Now Paul adds to this thought. “I know how to get along with little, and I also know how to live in prosperity; in any and every circumstance I have learned the secret of being filled and going hungry, both of having abundance and suffering need.” Philippians 4:12. Paul here says he has learned how to live with very little, as he does now, and to live with an abundance of things, as he did prior to his conversion. A Christian, who had been rich, when he was asked how he could bear his reduced state so happily, put his answer to this question so beautifully, and it has been called the ‘secret to contentment.’ “When I was rich, I had God in everything, and now I am poor I have everything in God.” We must always remember that no matter our situation, God is always with us. He will bring us through any difficulty. We must honor Him in every situation. Here is an interesting quote from Charles Spurgeon regarding this issue. “How many Christians have I seen grandly glorifying God in sickness and poverty when they have come down in the world, and how often have I seen other Christians dishonoring God when they have grown rich, or when they have risen to a position of influence among their fellow men! These two lessons grace alone can fully teach us.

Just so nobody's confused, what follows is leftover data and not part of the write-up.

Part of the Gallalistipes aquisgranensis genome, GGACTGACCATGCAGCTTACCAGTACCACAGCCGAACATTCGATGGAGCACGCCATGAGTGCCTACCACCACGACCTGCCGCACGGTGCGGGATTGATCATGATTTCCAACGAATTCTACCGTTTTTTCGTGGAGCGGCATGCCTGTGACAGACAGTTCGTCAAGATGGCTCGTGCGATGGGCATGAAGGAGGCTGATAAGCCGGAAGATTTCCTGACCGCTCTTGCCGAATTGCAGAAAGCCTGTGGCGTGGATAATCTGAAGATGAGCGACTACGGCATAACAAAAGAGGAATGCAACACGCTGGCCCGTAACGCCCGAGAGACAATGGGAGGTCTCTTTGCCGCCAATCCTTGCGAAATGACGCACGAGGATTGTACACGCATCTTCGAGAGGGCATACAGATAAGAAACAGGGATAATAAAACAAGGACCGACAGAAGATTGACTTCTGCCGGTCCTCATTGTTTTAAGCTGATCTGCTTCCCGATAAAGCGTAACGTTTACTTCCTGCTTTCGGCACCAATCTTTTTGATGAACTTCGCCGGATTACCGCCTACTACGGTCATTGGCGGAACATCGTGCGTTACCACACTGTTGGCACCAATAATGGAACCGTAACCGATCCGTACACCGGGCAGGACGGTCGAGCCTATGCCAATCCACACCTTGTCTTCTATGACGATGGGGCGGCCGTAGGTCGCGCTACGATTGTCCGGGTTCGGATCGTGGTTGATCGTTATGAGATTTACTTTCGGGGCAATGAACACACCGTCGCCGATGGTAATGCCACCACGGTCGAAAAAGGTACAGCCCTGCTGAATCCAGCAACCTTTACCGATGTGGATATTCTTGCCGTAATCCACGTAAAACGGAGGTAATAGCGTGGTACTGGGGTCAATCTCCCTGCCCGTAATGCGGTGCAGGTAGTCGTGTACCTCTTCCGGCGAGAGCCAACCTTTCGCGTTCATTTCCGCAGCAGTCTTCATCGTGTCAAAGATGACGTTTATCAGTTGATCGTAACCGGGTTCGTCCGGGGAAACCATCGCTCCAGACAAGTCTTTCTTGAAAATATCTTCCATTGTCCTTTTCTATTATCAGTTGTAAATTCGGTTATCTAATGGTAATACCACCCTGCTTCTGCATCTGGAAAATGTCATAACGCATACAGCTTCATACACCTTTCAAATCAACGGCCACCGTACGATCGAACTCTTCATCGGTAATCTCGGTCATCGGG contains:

Now we come to our focus verse. “I can do all things through Him who strengthens me.” Philippians 4:13. There is no boasting in this statement. Paul only spoke truth here. The former part of the sentence would be a piece of impudent daring without the latter part to interpret it. This passage is not about having financial abundance. Some teach a prosperity gospel that says God will bless us financially if we are faithful. In contrast, Paul taught that the believer would endure suffering but can be content in any circumstance, given Christ’s strength. Just as He faithfully endured the suffering forced upon Him on the cross, His followers can faithfully endure the problems they face. Christ can give contentment during times of plenty and of poverty. He can help us do all things through His strength. In Paul’s case, it was the strength to spread the gospel even though  he was experiencing intense suffering. In our lives, this same strength is available during our times of trials. Whether we serve in another country or help someone in our own community, Christ’s power can enable us to stand firm on His promises and endure the most difficult of life’s challenges.